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Essential Summer Safety Tips

There’s nothing like the heat and humidity of a South Mississippi summer. Throw in the uncertainty of tropical disturbances, and you’ve got the making for chaos. According to NASA, NOAA and other agencies, 2023 was the warmest year since global records began in 1850. And, the 10 warmest years in the 174-year record have all occurred during the last decade. Living in this part of the state, the heat and humidity are something you learn to live with, but there are ways to cope.

July, while no means the hottest month of the year, is a time when we find a lot of people outdoors, especially during the days surrounding the Fourth of July. This year that holiday falls on a Thursday, so it will more than likely bring a week of celebrations – both before and after the 4th.

People will celebrate in a multitude of ways – cookouts, pool parties, boating, cruising the river and spending an afternoon on a sandbar, shooting fireworks, vacations at the beach, a day at the lake skiing, tubing, or bobbing along on a raft, supporting kids playing in baseball tournaments, having a picnic, grilling, or better yet, staying indoors in the air-conditioning.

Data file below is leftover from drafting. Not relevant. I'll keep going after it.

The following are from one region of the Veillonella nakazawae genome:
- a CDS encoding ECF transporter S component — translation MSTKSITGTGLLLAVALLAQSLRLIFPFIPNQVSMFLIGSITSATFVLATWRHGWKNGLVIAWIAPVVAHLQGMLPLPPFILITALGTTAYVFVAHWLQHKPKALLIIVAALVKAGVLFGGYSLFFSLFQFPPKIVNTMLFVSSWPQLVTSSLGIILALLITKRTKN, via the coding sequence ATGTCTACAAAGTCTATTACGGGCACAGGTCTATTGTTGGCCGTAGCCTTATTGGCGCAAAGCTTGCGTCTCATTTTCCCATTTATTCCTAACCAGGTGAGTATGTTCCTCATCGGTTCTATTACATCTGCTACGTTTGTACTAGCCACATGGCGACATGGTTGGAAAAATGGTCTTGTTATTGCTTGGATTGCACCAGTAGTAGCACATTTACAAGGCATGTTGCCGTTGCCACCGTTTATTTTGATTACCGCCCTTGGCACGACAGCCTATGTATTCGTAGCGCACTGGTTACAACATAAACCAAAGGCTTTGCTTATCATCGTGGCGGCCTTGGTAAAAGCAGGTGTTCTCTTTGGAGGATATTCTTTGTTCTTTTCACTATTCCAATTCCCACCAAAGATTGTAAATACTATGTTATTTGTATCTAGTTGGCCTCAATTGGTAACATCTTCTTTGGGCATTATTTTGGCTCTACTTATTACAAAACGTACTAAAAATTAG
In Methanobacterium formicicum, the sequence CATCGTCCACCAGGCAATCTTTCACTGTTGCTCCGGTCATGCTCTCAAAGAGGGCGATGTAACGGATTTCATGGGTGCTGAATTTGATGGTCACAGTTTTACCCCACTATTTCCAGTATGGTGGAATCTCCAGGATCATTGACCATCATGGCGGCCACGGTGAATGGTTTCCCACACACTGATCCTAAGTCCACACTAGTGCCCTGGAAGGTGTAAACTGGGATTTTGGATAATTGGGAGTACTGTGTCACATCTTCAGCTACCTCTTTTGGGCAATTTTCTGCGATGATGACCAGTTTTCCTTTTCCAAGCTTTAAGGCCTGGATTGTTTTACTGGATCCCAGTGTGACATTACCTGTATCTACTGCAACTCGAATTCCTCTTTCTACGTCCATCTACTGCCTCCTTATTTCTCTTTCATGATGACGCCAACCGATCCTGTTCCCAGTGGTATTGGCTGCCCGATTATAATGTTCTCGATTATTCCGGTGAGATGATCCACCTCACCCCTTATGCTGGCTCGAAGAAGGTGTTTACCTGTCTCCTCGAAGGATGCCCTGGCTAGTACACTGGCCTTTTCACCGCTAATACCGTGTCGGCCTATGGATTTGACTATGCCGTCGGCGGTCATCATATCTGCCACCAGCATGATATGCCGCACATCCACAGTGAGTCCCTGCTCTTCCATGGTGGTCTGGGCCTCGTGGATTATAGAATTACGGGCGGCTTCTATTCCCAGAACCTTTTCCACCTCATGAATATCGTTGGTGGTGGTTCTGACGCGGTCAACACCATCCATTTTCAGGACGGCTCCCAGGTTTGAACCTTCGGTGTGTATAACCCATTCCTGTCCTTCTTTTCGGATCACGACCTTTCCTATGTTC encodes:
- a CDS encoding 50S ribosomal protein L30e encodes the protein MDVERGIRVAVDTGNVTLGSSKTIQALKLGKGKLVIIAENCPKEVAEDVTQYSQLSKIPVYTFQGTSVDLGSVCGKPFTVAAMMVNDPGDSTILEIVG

While all of that sounds like a wonderful time, there are safety precautions that need to be taken with all of these outings, however you may choose to spend your day.

Always wash hands and counters before preparing food and clean utensils for cooking and serving. Store, cook, and reheat food at the proper temperatures. Refrigerated foods should not be left out at temperatures above 40° F and do not let food sit out at room temperature for more than two hours. Food poisoning can occur with symptoms that include fever, headache, diarrhea, stomach pains, nausea, and vomiting. Eat light meals to feel cooler. Use sunscreen if you are going to be out in the sun. Make sure you reapply regularly. You don’t want to risk getting skin cancer. Wear appropriate clothing. Choose lightweight, light-colored, loose-fitting clothing. Wear sunglasses to protect your eyes from the sun’s glare. Make sure you have U.S. Coast Guard-approved life safety jackets and that flotation devices are worn and extras are available in boats when out on the water. Keep an eye on young children near water. They can wander off and into the water’s edge at a moment’s notice. Never leave children unattended

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